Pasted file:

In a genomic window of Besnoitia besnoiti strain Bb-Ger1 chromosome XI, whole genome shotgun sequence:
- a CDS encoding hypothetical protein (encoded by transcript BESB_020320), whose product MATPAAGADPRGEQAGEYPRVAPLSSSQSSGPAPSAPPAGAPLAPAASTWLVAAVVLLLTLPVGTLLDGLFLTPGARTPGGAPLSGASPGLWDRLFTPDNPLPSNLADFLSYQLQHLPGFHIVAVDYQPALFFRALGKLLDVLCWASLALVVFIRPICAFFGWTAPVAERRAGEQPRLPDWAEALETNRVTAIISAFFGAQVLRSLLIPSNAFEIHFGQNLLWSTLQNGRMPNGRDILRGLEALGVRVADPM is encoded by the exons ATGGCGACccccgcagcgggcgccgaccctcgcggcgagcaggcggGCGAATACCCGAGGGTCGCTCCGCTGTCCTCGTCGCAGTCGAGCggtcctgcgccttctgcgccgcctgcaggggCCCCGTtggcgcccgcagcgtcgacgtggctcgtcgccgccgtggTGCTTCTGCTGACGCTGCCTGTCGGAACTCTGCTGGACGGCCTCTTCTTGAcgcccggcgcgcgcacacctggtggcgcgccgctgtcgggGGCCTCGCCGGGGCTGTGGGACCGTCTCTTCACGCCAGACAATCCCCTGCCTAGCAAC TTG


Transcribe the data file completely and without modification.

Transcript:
In a genomic window of Besnoitia besnoiti strain Bb-Ger1 chromosome XI, whole genome shotgun sequence:
- a CDS encoding hypothetical protein (encoded by transcript BESB_020320), whose product MATPAAGADPRGEQAGEYPRVAPLSSSQSSGPAPSAPPAGAPLAPAASTWLVAAVVLLLTLPVGTLLDGLFLTPGARTPGGAPLSGASPGLWDRLFTPDNPLPSNLADFLSYQLQHLPGFHIVAVDYQPALFFRALGKLLDVLCWASLALVVFIRPICAFFGWTAPVAERRAGEQPRLPDWAEALETNRVTAIISAFFGAQVLRSLLIPSNAFEIHFGQNLLWSTLQNGRMPNGRDILRGLEALGVRVADPM is encoded by the exons ATGGCGACccccgcagcgggcgccgaccctcgcggcgagcaggcggGCGAATACCCGAGGGTCGCTCCGCTGTCCTCGTCGCAGTCGAGCggtcctgcgccttctgcgccgcctgcaggggCCCCGTtggcgcccgcagcgtcgacgtggctcgtcgccgccgtggTGCTTCTGCTGACGCTGCCTGTCGGAACTCTGCTGGACGGCCTCTTCTTGAcgcccggcgcgcgcacacctggtggcgcgccgctgtcgggGGCCTCGCCGGGGCTGTGGGACCGTCTCTTCACGCCAGACAATCCCCTGCCTAGCAAC TTG